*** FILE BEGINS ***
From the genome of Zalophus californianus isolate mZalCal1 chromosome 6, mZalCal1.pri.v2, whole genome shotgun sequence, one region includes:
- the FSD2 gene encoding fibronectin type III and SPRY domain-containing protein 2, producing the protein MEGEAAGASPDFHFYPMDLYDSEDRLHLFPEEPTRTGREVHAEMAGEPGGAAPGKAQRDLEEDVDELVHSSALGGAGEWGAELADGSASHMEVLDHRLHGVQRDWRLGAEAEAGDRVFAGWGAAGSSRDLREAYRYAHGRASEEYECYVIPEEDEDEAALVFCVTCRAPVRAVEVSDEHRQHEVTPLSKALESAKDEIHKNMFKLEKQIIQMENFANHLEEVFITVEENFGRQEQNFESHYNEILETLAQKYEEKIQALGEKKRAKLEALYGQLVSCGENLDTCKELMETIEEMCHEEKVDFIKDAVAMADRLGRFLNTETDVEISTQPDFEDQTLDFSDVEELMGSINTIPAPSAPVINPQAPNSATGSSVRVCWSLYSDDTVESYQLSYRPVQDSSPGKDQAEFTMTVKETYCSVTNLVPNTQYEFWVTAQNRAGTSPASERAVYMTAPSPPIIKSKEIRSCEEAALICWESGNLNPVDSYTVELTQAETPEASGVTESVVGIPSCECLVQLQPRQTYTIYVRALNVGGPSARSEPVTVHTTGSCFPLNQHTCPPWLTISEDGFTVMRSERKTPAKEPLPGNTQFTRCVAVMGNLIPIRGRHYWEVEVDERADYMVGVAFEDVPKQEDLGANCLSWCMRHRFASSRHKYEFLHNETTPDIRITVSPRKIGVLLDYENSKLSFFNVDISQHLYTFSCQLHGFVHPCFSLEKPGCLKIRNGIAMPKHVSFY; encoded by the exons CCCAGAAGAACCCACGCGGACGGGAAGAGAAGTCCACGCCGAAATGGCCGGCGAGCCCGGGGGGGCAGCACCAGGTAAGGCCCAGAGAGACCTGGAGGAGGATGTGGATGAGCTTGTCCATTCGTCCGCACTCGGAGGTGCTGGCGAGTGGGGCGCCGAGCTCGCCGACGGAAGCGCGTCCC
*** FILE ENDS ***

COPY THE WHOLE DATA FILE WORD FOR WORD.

From the genome of Zalophus californianus isolate mZalCal1 chromosome 6, mZalCal1.pri.v2, whole genome shotgun sequence, one region includes:
- the FSD2 gene encoding fibronectin type III and SPRY domain-containing protein 2, producing the protein MEGEAAGASPDFHFYPMDLYDSEDRLHLFPEEPTRTGREVHAEMAGEPGGAAPGKAQRDLEEDVDELVHSSALGGAGEWGAELADGSASHMEVLDHRLHGVQRDWRLGAEAEAGDRVFAGWGAAGSSRDLREAYRYAHGRASEEYECYVIPEEDEDEAALVFCVTCRAPVRAVEVSDEHRQHEVTPLSKALESAKDEIHKNMFKLEKQIIQMENFANHLEEVFITVEENFGRQEQNFESHYNEILETLAQKYEEKIQALGEKKRAKLEALYGQLVSCGENLDTCKELMETIEEMCHEEKVDFIKDAVAMADRLGRFLNTETDVEISTQPDFEDQTLDFSDVEELMGSINTIPAPSAPVINPQAPNSATGSSVRVCWSLYSDDTVESYQLSYRPVQDSSPGKDQAEFTMTVKETYCSVTNLVPNTQYEFWVTAQNRAGTSPASERAVYMTAPSPPIIKSKEIRSCEEAALICWESGNLNPVDSYTVELTQAETPEASGVTESVVGIPSCECLVQLQPRQTYTIYVRALNVGGPSARSEPVTVHTTGSCFPLNQHTCPPWLTISEDGFTVMRSERKTPAKEPLPGNTQFTRCVAVMGNLIPIRGRHYWEVEVDERADYMVGVAFEDVPKQEDLGANCLSWCMRHRFASSRHKYEFLHNETTPDIRITVSPRKIGVLLDYENSKLSFFNVDISQHLYTFSCQLHGFVHPCFSLEKPGCLKIRNGIAMPKHVSFY; encoded by the exons CCCAGAAGAACCCACGCGGACGGGAAGAGAAGTCCACGCCGAAATGGCCGGCGAGCCCGGGGGGGCAGCACCAGGTAAGGCCCAGAGAGACCTGGAGGAGGATGTGGATGAGCTTGTCCATTCGTCCGCACTCGGAGGTGCTGGCGAGTGGGGCGCCGAGCTCGCCGACGGAAGCGCGTCCC